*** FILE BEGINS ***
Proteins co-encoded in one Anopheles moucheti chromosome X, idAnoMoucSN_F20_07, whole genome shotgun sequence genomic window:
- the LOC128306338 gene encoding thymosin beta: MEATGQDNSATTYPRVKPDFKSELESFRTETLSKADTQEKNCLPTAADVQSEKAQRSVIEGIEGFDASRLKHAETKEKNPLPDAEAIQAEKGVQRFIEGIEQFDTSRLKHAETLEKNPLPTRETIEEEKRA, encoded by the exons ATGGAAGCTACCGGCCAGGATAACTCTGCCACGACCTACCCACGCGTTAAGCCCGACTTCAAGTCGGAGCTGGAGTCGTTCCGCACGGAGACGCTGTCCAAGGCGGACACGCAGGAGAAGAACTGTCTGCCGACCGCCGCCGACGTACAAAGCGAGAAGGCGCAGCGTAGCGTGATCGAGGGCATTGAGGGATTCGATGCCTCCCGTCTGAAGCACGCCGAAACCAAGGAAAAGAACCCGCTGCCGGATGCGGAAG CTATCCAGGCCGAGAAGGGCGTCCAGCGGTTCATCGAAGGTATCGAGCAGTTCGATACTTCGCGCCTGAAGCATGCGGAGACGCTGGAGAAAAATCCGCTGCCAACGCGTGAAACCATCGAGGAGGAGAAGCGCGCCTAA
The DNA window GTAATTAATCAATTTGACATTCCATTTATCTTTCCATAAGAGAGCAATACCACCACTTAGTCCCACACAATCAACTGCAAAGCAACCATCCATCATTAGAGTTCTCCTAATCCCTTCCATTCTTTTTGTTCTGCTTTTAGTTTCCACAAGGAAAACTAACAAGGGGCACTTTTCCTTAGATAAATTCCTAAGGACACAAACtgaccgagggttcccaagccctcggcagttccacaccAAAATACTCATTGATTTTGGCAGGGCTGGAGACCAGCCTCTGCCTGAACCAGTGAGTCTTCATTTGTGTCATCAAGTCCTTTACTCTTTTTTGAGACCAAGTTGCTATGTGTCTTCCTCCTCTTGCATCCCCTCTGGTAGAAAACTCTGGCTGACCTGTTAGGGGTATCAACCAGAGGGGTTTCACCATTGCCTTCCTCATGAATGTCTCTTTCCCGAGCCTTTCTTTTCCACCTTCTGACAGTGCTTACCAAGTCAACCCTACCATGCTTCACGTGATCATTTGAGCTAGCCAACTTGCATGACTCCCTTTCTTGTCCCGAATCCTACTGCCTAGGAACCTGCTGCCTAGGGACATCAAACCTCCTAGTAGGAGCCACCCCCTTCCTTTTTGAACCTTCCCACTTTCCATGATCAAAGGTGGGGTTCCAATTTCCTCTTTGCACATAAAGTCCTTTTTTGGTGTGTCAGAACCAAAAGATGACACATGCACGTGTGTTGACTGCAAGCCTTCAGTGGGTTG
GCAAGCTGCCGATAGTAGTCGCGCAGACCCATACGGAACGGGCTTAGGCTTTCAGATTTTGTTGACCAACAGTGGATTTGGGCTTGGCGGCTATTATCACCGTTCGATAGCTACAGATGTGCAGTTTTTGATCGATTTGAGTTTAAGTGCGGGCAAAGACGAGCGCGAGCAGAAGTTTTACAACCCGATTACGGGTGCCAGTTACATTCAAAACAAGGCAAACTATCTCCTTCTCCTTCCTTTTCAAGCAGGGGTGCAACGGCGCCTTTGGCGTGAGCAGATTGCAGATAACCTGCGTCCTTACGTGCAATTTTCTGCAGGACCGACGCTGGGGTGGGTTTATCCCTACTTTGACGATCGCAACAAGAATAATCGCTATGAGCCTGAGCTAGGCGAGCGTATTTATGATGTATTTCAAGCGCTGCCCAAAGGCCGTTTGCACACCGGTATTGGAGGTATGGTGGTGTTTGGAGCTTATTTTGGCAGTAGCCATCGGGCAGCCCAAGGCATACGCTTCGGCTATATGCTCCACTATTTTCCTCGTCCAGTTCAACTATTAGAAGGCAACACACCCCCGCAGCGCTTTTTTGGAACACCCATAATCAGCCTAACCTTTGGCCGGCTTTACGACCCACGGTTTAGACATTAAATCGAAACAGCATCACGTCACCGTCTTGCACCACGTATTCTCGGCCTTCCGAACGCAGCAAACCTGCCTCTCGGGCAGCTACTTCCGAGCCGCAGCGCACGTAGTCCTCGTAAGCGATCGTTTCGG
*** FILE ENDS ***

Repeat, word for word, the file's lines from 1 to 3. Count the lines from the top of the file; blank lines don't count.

Proteins co-encoded in one Anopheles moucheti chromosome X, idAnoMoucSN_F20_07, whole genome shotgun sequence genomic window:
- the LOC128306338 gene encoding thymosin beta: MEATGQDNSATTYPRVKPDFKSELESFRTETLSKADTQEKNCLPTAADVQSEKAQRSVIEGIEGFDASRLKHAETKEKNPLPDAEAIQAEKGVQRFIEGIEQFDTSRLKHAETLEKNPLPTRETIEEEKRA, encoded by the exons ATGGAAGCTACCGGCCAGGATAACTCTGCCACGACCTACCCACGCGTTAAGCCCGACTTCAAGTCGGAGCTGGAGTCGTTCCGCACGGAGACGCTGTCCAAGGCGGACACGCAGGAGAAGAACTGTCTGCCGACCGCCGCCGACGTACAAAGCGAGAAGGCGCAGCGTAGCGTGATCGAGGGCATTGAGGGATTCGATGCCTCCCGTCTGAAGCACGCCGAAACCAAGGAAAAGAACCCGCTGCCGGATGCGGAAG CTATCCAGGCCGAGAAGGGCGTCCAGCGGTTCATCGAAGGTATCGAGCAGTTCGATACTTCGCGCCTGAAGCATGCGGAGACGCTGGAGAAAAATCCGCTGCCAACGCGTGAAACCATCGAGGAGGAGAAGCGCGCCTAA
The DNA window GTAATTAATCAATTTGACATTCCATTTATCTTTCCATAAGAGAGCAATACCACCACTTAGTCCCACACAATCAACTGCAAAGCAACCATCCATCATTAGAGTTCTCCTAATCCCTTCCATTCTTTTTGTTCTGCTTTTAGTTTCCACAAGGAAAACTAACAAGGGGCACTTTTCCTTAGATAAATTCCTAAGGACACAAACtgaccgagggttcccaagccctcggcagttccacaccAAAATACTCATTGATTTTGGCAGGGCTGGAGACCAGCCTCTGCCTGAACCAGTGAGTCTTCATTTGTGTCATCAAGTCCTTTACTCTTTTTTGAGACCAAGTTGCTATGTGTCTTCCTCCTCTTGCATCCCCTCTGGTAGAAAACTCTGGCTGACCTGTTAGGGGTATCAACCAGAGGGGTTTCACCATTGCCTTCCTCATGAATGTCTCTTTCCCGAGCCTTTCTTTTCCACCTTCTGACAGTGCTTACCAAGTCAACCCTACCATGCTTCACGTGATCATTTGAGCTAGCCAACTTGCATGACTCCCTTTCTTGTCCCGAATCCTACTGCCTAGGAACCTGCTGCCTAGGGACATCAAACCTCCTAGTAGGAGCCACCCCCTTCCTTTTTGAACCTTCCCACTTTCCATGATCAAAGGTGGGGTTCCAATTTCCTCTTTGCACATAAAGTCCTTTTTTGGTGTGTCAGAACCAAAAGATGACACATGCACGTGTGTTGACTGCAAGCCTTCAGTGGGTTG